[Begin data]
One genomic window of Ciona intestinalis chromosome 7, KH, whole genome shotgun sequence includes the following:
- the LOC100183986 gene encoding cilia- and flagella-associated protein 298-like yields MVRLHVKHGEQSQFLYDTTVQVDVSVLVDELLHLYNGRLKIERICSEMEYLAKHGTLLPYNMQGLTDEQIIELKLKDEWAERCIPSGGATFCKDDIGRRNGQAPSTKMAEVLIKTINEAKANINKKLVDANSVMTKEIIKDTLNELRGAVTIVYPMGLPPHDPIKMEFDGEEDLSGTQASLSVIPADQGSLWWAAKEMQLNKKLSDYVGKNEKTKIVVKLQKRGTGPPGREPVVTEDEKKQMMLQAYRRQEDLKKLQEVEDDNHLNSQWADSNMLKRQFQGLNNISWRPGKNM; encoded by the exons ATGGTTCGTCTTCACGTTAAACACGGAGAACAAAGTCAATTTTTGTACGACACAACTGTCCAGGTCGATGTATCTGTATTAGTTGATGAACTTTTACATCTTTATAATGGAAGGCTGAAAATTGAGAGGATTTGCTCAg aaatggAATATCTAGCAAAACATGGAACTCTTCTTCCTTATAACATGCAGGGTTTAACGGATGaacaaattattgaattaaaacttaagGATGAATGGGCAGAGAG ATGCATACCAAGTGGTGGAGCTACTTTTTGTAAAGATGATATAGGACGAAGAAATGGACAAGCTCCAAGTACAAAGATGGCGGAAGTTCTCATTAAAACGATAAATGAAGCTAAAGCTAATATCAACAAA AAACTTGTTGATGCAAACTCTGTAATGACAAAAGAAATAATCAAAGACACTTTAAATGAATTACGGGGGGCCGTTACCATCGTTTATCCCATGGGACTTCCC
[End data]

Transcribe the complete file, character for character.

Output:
One genomic window of Ciona intestinalis chromosome 7, KH, whole genome shotgun sequence includes the following:
- the LOC100183986 gene encoding cilia- and flagella-associated protein 298-like yields MVRLHVKHGEQSQFLYDTTVQVDVSVLVDELLHLYNGRLKIERICSEMEYLAKHGTLLPYNMQGLTDEQIIELKLKDEWAERCIPSGGATFCKDDIGRRNGQAPSTKMAEVLIKTINEAKANINKKLVDANSVMTKEIIKDTLNELRGAVTIVYPMGLPPHDPIKMEFDGEEDLSGTQASLSVIPADQGSLWWAAKEMQLNKKLSDYVGKNEKTKIVVKLQKRGTGPPGREPVVTEDEKKQMMLQAYRRQEDLKKLQEVEDDNHLNSQWADSNMLKRQFQGLNNISWRPGKNM; encoded by the exons ATGGTTCGTCTTCACGTTAAACACGGAGAACAAAGTCAATTTTTGTACGACACAACTGTCCAGGTCGATGTATCTGTATTAGTTGATGAACTTTTACATCTTTATAATGGAAGGCTGAAAATTGAGAGGATTTGCTCAg aaatggAATATCTAGCAAAACATGGAACTCTTCTTCCTTATAACATGCAGGGTTTAACGGATGaacaaattattgaattaaaacttaagGATGAATGGGCAGAGAG ATGCATACCAAGTGGTGGAGCTACTTTTTGTAAAGATGATATAGGACGAAGAAATGGACAAGCTCCAAGTACAAAGATGGCGGAAGTTCTCATTAAAACGATAAATGAAGCTAAAGCTAATATCAACAAA AAACTTGTTGATGCAAACTCTGTAATGACAAAAGAAATAATCAAAGACACTTTAAATGAATTACGGGGGGCCGTTACCATCGTTTATCCCATGGGACTTCCC